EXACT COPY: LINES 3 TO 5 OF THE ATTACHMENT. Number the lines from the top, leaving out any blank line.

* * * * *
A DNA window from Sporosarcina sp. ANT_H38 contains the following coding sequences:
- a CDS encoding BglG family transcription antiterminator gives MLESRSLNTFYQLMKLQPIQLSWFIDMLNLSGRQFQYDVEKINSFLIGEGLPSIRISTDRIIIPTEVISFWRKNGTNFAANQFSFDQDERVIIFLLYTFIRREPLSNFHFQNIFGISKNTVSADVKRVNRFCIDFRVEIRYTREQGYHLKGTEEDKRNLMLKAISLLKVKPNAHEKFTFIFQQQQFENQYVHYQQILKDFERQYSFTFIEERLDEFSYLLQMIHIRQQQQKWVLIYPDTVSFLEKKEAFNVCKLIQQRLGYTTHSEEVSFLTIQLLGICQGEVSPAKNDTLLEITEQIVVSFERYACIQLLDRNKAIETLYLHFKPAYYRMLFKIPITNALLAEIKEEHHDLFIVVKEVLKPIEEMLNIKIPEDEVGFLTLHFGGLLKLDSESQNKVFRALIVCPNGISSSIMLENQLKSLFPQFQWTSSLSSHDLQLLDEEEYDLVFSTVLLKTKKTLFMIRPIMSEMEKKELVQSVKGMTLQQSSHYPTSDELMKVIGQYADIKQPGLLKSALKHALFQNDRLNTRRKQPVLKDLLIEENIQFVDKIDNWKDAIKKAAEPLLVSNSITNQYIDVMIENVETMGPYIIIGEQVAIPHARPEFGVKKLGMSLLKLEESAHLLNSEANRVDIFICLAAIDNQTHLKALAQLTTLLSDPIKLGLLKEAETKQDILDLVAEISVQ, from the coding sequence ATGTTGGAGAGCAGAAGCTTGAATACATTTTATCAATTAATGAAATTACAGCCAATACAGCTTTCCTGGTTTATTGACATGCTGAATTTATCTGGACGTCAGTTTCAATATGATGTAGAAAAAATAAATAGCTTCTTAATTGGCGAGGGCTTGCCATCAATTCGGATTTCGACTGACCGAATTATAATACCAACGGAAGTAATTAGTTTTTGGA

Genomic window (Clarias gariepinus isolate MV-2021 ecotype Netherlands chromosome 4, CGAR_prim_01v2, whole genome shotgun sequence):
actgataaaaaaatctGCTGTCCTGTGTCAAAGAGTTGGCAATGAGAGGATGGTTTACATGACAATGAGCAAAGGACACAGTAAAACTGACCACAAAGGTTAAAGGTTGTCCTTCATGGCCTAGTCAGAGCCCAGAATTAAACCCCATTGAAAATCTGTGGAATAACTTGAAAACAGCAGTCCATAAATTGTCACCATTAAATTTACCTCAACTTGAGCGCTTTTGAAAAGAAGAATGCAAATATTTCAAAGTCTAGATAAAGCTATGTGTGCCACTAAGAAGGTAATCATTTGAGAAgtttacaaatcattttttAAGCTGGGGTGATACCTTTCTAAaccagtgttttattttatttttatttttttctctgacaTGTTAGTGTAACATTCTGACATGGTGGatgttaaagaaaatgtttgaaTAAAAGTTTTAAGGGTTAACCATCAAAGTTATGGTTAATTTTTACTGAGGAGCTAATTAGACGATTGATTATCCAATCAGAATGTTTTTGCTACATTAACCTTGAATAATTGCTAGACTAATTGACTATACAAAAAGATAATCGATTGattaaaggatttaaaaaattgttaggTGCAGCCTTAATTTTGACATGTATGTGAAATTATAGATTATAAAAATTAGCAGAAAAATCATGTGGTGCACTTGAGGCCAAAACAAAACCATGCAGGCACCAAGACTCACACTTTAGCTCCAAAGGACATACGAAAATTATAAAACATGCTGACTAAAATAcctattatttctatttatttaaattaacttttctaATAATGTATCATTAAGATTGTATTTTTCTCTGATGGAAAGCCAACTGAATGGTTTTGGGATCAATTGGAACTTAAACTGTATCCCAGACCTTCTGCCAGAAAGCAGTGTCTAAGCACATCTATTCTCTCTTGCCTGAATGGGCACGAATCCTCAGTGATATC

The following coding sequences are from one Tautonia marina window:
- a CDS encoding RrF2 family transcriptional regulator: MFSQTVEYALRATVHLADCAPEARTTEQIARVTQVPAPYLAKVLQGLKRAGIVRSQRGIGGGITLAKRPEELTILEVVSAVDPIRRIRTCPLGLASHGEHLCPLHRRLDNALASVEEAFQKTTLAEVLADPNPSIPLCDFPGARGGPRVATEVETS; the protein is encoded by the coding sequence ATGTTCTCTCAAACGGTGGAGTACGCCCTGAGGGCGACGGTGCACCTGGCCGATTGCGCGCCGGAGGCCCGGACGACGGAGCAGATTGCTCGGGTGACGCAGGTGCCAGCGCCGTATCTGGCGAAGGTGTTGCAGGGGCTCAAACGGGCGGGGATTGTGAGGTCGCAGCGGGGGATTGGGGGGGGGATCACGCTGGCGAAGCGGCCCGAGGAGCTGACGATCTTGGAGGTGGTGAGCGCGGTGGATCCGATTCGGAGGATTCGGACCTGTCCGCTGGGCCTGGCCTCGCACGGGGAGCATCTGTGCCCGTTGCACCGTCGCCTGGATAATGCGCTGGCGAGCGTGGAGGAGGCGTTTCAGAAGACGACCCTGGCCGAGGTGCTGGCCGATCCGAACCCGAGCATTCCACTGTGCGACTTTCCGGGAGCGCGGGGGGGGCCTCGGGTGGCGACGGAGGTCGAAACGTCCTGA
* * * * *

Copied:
Genomic window (Clarias gariepinus isolate MV-2021 ecotype Netherlands chromosome 4, CGAR_prim_01v2, whole genome shotgun sequence):
actgataaaaaaatctGCTGTCCTGTGTCAAAGAGTTGGCAATGAGAGGATGGTTTACATGACAATGAGCAAAGGACACAGTAAAACTGACCACAAAGGTTAAAGGTTGTCCTTCATGGCCTAGTCAGAGCCCAGAATTAAACCCCATTGAAAATCTGTGGAATAACTTGAAAACAGCAGTCCATAAATTGTCACCATTAAATTTACCTCAACTTGAGCGCTTTTGAAAAGAAGAATGCAAATATTTCAAAGTCTAGATAAAGCTATGTGTGCCACTAAGAAGGTAATCATTTGAGAAgtttacaaatcattttttAAGCTGGGGTGATACCTTTCTAAaccagtgttttattttatttttatttttttctctgacaTGTTAGTGTAACATTCTGACATGGTGGatgttaaagaaaatgtttgaaTAAAAGTTTTAAGGGTTAACCATCAAAGTTATGGTTAATTTTTACTGAGGAGCTAATTAGACGATTGATTATCCAATCAGAATGTTTTTGCTACATTAACCTTGAATAATTGCTAGACTAATTGACTATACAAAAAGATAATCGATTGattaaaggatttaaaaaattgttaggTGCAGCCTTAATTTTGACATGTATGTGAAATTATAGATTATAAAAATTAGCAGAAAAATCATGTGGTGCACTTGAGGCCAAAACAAAACCATGCAGGCACCAAGACTCACACTTTAGCTCCAAAGGACATACGAAAATTATAAAACATGCTGACTAAAATAcctattatttctatttatttaaattaacttttctaATAATGTATCATTAAGATTGTATTTTTCTCTGATGGAAAGCCAACTGAATGGTTTTGGGATCAATTGGAACTTAAACTGTATCCCAGACCTTCTGCCAGAAAGCAGTGTCTAAGCACATCTATTCTCTCTTGCCTGAATGGGCACGAATCCTCAGTGATATC

The following coding sequences are from one Tautonia marina window: